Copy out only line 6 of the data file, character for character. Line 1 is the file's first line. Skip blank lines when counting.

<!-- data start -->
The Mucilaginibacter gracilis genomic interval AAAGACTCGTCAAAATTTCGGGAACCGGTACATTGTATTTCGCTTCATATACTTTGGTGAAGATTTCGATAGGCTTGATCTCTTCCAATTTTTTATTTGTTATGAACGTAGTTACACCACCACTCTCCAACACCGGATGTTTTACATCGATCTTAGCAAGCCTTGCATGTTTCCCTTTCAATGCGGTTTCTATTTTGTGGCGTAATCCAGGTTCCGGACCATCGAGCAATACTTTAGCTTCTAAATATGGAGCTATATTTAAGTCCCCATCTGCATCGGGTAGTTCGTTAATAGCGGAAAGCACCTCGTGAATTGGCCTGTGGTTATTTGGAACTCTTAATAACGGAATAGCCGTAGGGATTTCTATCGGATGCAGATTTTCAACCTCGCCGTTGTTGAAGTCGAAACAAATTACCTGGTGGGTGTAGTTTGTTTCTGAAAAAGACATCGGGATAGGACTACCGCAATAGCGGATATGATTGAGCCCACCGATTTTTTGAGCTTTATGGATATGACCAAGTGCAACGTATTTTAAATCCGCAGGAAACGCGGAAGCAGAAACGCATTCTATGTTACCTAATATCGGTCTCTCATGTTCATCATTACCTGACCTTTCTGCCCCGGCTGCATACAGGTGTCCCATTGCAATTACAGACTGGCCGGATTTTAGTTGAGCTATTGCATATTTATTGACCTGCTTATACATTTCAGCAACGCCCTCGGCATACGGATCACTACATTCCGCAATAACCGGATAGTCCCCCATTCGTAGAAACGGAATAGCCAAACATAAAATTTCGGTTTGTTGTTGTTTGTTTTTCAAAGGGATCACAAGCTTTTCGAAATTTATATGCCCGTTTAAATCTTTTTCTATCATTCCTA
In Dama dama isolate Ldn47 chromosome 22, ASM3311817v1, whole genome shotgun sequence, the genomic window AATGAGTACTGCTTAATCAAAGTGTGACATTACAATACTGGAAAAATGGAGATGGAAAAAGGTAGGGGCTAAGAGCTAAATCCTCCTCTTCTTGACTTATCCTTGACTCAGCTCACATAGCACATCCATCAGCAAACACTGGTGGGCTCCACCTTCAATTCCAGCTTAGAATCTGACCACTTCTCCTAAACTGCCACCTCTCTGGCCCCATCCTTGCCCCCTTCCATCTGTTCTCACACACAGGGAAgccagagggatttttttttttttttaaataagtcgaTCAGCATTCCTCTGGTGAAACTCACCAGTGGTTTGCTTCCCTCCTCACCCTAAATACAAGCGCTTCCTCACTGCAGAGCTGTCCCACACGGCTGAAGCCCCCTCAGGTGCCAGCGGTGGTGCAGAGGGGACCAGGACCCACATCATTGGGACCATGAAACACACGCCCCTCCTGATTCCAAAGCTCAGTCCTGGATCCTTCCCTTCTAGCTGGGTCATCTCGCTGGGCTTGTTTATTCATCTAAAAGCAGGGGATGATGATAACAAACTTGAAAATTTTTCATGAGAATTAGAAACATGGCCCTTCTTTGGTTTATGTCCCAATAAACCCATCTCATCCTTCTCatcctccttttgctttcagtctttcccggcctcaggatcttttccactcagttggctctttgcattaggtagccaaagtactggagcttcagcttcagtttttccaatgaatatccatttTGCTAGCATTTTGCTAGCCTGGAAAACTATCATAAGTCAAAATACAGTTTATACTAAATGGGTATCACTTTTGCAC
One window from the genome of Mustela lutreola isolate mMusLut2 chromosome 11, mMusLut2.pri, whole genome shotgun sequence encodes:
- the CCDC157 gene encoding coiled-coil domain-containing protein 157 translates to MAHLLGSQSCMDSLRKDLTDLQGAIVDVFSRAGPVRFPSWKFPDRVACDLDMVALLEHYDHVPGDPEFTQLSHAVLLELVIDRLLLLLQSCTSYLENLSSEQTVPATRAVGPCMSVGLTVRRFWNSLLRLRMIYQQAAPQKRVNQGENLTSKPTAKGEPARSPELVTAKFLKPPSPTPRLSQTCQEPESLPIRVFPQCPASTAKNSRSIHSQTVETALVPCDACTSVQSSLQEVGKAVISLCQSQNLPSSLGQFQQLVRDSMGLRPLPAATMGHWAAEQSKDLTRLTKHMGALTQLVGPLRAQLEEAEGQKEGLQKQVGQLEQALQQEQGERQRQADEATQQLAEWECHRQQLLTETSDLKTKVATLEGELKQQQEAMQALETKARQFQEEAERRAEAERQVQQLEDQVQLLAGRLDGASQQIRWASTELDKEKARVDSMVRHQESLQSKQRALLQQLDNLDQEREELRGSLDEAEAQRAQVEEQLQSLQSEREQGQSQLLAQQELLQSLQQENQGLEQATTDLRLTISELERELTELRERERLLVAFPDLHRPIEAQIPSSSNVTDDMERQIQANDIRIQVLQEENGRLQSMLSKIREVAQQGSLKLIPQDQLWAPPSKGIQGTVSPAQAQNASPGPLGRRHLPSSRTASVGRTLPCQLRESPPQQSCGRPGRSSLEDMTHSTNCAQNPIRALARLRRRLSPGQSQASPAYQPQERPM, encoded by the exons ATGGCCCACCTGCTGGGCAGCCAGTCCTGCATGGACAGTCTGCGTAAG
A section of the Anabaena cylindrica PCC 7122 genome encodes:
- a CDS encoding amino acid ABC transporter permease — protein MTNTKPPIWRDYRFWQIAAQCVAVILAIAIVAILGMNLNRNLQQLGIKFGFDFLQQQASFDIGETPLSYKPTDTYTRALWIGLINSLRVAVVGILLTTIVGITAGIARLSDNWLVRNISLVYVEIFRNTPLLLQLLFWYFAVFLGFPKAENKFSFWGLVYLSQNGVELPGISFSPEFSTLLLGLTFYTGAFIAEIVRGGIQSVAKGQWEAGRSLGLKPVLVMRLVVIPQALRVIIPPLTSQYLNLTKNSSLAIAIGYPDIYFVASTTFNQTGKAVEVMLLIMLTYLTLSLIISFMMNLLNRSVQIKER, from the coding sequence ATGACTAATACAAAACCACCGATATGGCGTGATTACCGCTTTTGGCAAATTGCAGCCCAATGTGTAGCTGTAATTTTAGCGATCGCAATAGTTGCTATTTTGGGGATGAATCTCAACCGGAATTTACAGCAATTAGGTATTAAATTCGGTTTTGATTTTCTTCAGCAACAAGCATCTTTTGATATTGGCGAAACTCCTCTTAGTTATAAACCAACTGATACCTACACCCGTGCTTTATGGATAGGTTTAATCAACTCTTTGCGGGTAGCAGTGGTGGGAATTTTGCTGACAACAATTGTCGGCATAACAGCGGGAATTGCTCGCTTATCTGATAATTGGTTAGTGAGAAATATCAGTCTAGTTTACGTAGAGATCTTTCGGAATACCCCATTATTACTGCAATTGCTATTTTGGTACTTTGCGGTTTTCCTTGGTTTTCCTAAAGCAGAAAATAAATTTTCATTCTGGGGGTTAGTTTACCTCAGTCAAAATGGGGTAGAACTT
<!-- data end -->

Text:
- a CDS encoding amino acid ABC transporter permease — protein MTNTKPPIWRDYRFWQIAAQCVAVILAIAIVAILGMNLNRNLQQLGIKFGFDFLQQQASFDIGETPLSYKPTDTYTRALWIGLINSLRVAVVGILLTTIVGITAGIARLSDNWLVRNISLVYVEIFRNTPLLLQLLFWYFAVFLGFPKAENKFSFWGLVYLSQNGVELPGISFSPEFSTLLLGLTFYTGAFIAEIVRGGIQSVAKGQWEAGRSLGLKPVLVMRLVVIPQALRVIIPPLTSQYLNLTKNSSLAIAIGYPDIYFVASTTFNQTGKAVEVMLLIMLTYLTLSLIISFMMNLLNRSVQIKER, from the coding sequence ATGACTAATACAAAACCACCGATATGGCGTGATTACCGCTTTTGGCAAATTGCAGCCCAATGTGTAGCTGTAATTTTAGCGATCGCAATAGTTGCTATTTTGGGGATGAATCTCAACCGGAATTTACAGCAATTAGGTATTAAATTCGGTTTTGATTTTCTTCAGCAACAAGCATCTTTTGATATTGGCGAAACTCCTCTTAGTTATAAACCAACTGATACCTACACCCGTGCTTTATGGATAGGTTTAATCAACTCTTTGCGGGTAGCAGTGGTGGGAATTTTGCTGACAACAATTGTCGGCATAACAGCGGGAATTGCTCGCTTATCTGATAATTGGTTAGTGAGAAATATCAGTCTAGTTTACGTAGAGATCTTTCGGAATACCCCATTATTACTGCAATTGCTATTTTGGTACTTTGCGGTTTTCCTTGGTTTTCCTAAAGCAGAAAATAAATTTTCATTCTGGGGGTTAGTTTACCTCAGTCAAAATGGGGTAGAACTT